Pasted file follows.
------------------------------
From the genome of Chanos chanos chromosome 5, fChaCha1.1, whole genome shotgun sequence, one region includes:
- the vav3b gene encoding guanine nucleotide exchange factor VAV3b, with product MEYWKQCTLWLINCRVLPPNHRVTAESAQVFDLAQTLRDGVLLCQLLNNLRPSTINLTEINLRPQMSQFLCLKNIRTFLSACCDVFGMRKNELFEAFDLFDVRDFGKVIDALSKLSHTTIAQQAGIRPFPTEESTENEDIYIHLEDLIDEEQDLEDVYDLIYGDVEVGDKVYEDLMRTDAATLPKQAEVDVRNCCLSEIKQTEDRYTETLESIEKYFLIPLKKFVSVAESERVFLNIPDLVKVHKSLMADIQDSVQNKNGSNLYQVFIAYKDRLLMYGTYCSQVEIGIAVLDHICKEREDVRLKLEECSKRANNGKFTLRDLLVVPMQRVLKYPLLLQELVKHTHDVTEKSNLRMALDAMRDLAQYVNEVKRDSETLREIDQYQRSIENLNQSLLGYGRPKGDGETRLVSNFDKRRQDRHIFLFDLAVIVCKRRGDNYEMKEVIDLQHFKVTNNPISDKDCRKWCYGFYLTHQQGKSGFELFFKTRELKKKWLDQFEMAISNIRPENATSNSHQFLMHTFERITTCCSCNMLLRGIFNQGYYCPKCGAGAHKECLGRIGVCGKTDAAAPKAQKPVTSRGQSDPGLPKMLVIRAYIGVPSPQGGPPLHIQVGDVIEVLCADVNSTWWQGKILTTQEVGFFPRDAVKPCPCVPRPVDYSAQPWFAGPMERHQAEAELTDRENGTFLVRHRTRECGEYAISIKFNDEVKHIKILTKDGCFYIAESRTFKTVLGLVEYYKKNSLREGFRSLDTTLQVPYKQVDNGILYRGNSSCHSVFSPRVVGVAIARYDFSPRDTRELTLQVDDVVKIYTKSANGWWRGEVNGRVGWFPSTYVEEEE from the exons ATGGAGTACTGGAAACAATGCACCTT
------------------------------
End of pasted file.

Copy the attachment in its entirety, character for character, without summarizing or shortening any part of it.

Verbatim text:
From the genome of Chanos chanos chromosome 5, fChaCha1.1, whole genome shotgun sequence, one region includes:
- the vav3b gene encoding guanine nucleotide exchange factor VAV3b, with product MEYWKQCTLWLINCRVLPPNHRVTAESAQVFDLAQTLRDGVLLCQLLNNLRPSTINLTEINLRPQMSQFLCLKNIRTFLSACCDVFGMRKNELFEAFDLFDVRDFGKVIDALSKLSHTTIAQQAGIRPFPTEESTENEDIYIHLEDLIDEEQDLEDVYDLIYGDVEVGDKVYEDLMRTDAATLPKQAEVDVRNCCLSEIKQTEDRYTETLESIEKYFLIPLKKFVSVAESERVFLNIPDLVKVHKSLMADIQDSVQNKNGSNLYQVFIAYKDRLLMYGTYCSQVEIGIAVLDHICKEREDVRLKLEECSKRANNGKFTLRDLLVVPMQRVLKYPLLLQELVKHTHDVTEKSNLRMALDAMRDLAQYVNEVKRDSETLREIDQYQRSIENLNQSLLGYGRPKGDGETRLVSNFDKRRQDRHIFLFDLAVIVCKRRGDNYEMKEVIDLQHFKVTNNPISDKDCRKWCYGFYLTHQQGKSGFELFFKTRELKKKWLDQFEMAISNIRPENATSNSHQFLMHTFERITTCCSCNMLLRGIFNQGYYCPKCGAGAHKECLGRIGVCGKTDAAAPKAQKPVTSRGQSDPGLPKMLVIRAYIGVPSPQGGPPLHIQVGDVIEVLCADVNSTWWQGKILTTQEVGFFPRDAVKPCPCVPRPVDYSAQPWFAGPMERHQAEAELTDRENGTFLVRHRTRECGEYAISIKFNDEVKHIKILTKDGCFYIAESRTFKTVLGLVEYYKKNSLREGFRSLDTTLQVPYKQVDNGILYRGNSSCHSVFSPRVVGVAIARYDFSPRDTRELTLQVDDVVKIYTKSANGWWRGEVNGRVGWFPSTYVEEEE from the exons ATGGAGTACTGGAAACAATGCACCTT